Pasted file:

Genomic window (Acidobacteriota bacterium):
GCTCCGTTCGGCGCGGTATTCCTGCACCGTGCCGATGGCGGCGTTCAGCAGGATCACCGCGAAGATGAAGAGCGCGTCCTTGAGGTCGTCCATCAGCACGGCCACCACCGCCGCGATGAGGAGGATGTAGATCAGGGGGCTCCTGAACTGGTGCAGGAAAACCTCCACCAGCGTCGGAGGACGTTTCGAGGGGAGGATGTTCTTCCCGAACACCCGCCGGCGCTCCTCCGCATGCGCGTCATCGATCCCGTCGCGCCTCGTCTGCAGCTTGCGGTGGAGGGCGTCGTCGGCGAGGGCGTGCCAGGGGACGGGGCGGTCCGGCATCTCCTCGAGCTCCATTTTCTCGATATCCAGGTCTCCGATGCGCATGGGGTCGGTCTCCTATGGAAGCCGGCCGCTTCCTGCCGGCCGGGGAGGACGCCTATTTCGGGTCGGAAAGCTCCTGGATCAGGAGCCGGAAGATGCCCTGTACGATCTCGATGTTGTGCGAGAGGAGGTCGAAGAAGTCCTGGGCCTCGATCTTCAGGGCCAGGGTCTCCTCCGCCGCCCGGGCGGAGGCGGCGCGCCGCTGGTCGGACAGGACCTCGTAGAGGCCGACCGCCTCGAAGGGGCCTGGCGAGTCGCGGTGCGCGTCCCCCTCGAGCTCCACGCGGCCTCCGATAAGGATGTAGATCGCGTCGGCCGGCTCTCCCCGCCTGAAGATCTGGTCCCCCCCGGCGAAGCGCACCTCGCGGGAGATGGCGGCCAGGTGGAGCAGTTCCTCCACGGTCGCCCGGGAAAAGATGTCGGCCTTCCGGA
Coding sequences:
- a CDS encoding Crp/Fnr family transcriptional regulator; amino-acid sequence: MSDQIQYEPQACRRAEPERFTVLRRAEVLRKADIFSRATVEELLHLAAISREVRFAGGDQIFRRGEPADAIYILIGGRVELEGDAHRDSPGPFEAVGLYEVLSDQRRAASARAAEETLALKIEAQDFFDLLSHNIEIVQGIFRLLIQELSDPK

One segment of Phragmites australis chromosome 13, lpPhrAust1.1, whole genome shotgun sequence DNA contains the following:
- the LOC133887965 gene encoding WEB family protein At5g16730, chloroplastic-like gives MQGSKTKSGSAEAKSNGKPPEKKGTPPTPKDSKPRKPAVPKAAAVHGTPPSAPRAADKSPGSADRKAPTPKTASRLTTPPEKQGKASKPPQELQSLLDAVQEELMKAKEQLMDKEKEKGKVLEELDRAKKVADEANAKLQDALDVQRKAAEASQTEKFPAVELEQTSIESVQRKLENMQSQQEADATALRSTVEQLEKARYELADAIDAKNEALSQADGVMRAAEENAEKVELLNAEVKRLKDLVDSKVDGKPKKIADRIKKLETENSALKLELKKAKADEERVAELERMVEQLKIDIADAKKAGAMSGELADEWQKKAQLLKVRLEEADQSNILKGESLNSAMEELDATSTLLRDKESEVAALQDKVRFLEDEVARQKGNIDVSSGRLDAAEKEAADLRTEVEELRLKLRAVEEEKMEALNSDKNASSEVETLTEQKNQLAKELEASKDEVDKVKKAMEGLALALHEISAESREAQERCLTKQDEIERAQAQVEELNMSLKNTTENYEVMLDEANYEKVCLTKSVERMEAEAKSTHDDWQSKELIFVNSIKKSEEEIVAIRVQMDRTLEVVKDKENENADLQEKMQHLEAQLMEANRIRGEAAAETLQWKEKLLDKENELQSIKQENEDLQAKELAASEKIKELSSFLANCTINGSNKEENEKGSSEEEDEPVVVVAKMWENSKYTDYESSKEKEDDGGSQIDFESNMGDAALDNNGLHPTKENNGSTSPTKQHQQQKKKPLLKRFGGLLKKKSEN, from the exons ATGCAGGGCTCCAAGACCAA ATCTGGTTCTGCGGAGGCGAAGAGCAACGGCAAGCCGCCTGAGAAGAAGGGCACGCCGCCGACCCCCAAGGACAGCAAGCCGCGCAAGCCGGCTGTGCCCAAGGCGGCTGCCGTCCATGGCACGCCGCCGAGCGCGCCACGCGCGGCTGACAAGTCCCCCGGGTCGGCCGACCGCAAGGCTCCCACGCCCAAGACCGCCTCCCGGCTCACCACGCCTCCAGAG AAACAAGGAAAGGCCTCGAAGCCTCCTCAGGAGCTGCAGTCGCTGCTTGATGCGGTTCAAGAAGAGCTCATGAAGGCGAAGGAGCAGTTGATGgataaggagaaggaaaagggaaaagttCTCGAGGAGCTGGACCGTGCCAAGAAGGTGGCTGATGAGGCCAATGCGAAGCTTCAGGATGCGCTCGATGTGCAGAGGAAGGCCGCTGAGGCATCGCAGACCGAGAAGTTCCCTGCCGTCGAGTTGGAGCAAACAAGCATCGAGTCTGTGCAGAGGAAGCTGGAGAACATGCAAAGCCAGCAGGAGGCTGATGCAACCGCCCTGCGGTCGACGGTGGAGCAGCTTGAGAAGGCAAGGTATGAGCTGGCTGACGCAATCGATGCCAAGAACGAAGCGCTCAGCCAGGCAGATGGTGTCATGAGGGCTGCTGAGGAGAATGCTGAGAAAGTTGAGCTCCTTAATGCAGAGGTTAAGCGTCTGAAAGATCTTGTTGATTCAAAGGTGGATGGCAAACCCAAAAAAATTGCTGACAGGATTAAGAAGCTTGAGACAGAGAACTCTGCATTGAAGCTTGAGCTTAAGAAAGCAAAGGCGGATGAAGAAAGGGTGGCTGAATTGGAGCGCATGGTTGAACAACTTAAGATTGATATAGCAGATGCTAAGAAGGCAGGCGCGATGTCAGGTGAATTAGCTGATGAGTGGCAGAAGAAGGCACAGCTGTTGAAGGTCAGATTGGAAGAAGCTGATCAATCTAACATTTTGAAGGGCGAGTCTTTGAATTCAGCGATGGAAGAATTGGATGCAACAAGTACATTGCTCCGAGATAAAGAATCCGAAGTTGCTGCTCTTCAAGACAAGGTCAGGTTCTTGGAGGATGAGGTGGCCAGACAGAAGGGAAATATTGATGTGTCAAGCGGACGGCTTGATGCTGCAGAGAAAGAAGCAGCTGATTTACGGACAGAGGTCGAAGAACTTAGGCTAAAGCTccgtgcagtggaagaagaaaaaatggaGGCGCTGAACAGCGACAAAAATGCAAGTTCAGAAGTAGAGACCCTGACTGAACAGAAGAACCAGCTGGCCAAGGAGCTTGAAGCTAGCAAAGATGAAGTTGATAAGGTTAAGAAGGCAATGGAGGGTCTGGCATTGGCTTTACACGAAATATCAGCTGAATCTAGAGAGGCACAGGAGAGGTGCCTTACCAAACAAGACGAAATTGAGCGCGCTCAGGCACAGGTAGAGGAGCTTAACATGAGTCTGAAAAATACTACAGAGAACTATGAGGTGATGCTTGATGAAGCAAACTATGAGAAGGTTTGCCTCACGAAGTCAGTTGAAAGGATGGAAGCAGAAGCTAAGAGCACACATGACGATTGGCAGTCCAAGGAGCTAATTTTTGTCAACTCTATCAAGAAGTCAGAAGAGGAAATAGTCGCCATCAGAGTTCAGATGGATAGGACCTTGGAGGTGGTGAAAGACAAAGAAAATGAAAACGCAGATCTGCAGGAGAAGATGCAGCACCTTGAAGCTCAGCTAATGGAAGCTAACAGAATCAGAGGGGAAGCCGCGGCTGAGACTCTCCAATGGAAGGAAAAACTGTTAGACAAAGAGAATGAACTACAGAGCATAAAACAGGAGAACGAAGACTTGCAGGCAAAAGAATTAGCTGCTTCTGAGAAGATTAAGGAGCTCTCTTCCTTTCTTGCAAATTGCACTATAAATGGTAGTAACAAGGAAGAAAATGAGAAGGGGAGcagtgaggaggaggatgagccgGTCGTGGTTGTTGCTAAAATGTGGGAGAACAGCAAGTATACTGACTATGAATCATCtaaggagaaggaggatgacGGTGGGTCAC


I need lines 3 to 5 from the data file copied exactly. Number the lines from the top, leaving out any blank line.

Coding sequences:
- a CDS encoding Crp/Fnr family transcriptional regulator; amino-acid sequence: MSDQIQYEPQACRRAEPERFTVLRRAEVLRKADIFSRATVEELLHLAAISREVRFAGGDQIFRRGEPADAIYILIGGRVELEGDAHRDSPGPFEAVGLYEVLSDQRRAASARAAEETLALKIEAQDFFDLLSHNIEIVQGIFRLLIQELSDPK

One segment of Phragmites australis chromosome 13, lpPhrAust1.1, whole genome shotgun sequence DNA contains the following: